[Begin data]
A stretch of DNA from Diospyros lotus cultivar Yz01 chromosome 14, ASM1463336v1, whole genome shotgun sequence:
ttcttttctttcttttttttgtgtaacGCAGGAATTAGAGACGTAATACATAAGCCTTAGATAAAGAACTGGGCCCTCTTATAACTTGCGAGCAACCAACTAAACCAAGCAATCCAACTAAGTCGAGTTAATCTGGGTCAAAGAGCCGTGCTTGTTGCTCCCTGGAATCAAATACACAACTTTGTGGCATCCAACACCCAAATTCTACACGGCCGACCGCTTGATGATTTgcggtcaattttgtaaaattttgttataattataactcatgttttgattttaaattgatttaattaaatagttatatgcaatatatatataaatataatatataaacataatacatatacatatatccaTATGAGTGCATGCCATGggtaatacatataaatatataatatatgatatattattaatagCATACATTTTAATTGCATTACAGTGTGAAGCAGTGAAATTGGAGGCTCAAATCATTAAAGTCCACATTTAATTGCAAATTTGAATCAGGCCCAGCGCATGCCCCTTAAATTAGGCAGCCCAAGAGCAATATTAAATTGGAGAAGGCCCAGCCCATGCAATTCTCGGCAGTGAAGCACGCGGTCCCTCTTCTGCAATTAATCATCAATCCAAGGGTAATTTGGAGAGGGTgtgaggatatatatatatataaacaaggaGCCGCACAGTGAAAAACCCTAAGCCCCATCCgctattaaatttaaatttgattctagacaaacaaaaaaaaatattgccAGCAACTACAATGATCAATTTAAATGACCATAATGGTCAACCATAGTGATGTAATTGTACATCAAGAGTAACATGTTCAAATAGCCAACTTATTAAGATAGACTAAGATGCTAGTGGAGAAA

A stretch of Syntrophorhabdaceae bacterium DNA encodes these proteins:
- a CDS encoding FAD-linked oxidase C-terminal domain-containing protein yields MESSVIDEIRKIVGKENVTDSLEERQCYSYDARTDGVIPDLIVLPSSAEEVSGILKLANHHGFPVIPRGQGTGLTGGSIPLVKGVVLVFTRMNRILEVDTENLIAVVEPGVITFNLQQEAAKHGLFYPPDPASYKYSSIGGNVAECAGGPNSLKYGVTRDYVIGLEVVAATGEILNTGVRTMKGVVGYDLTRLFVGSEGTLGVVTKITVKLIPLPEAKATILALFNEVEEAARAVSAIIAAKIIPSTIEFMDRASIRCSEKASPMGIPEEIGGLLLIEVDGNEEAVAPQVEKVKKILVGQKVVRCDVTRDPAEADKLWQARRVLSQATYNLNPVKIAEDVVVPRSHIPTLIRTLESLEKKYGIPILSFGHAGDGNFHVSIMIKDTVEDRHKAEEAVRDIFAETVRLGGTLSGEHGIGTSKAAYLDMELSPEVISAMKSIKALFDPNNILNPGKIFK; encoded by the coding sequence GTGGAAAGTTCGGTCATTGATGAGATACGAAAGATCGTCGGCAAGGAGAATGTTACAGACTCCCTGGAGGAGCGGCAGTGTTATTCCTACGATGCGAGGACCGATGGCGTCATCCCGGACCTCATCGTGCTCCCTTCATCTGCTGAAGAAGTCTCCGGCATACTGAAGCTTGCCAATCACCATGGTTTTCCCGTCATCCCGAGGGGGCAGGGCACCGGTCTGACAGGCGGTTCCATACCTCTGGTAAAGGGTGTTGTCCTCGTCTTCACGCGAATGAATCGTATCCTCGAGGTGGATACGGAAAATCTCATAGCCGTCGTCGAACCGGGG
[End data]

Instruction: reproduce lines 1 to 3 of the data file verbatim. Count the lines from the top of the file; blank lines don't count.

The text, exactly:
A stretch of DNA from Diospyros lotus cultivar Yz01 chromosome 14, ASM1463336v1, whole genome shotgun sequence:
ttcttttctttcttttttttgtgtaacGCAGGAATTAGAGACGTAATACATAAGCCTTAGATAAAGAACTGGGCCCTCTTATAACTTGCGAGCAACCAACTAAACCAAGCAATCCAACTAAGTCGAGTTAATCTGGGTCAAAGAGCCGTGCTTGTTGCTCCCTGGAATCAAATACACAACTTTGTGGCATCCAACACCCAAATTCTACACGGCCGACCGCTTGATGATTTgcggtcaattttgtaaaattttgttataattataactcatgttttgattttaaattgatttaattaaatagttatatgcaatatatatataaatataatatataaacataatacatatacatatatccaTATGAGTGCATGCCATGggtaatacatataaatatataatatatgatatattattaatagCATACATTTTAATTGCATTACAGTGTGAAGCAGTGAAATTGGAGGCTCAAATCATTAAAGTCCACATTTAATTGCAAATTTGAATCAGGCCCAGCGCATGCCCCTTAAATTAGGCAGCCCAAGAGCAATATTAAATTGGAGAAGGCCCAGCCCATGCAATTCTCGGCAGTGAAGCACGCGGTCCCTCTTCTGCAATTAATCATCAATCCAAGGGTAATTTGGAGAGGGTgtgaggatatatatatatataaacaaggaGCCGCACAGTGAAAAACCCTAAGCCCCATCCgctattaaatttaaatttgattctagacaaacaaaaaaaaatattgccAGCAACTACAATGATCAATTTAAATGACCATAATGGTCAACCATAGTGATGTAATTGTACATCAAGAGTAACATGTTCAAATAGCCAACTTATTAAGATAGACTAAGATGCTAGTGGAGAAA

A stretch of Syntrophorhabdaceae bacterium DNA encodes these proteins: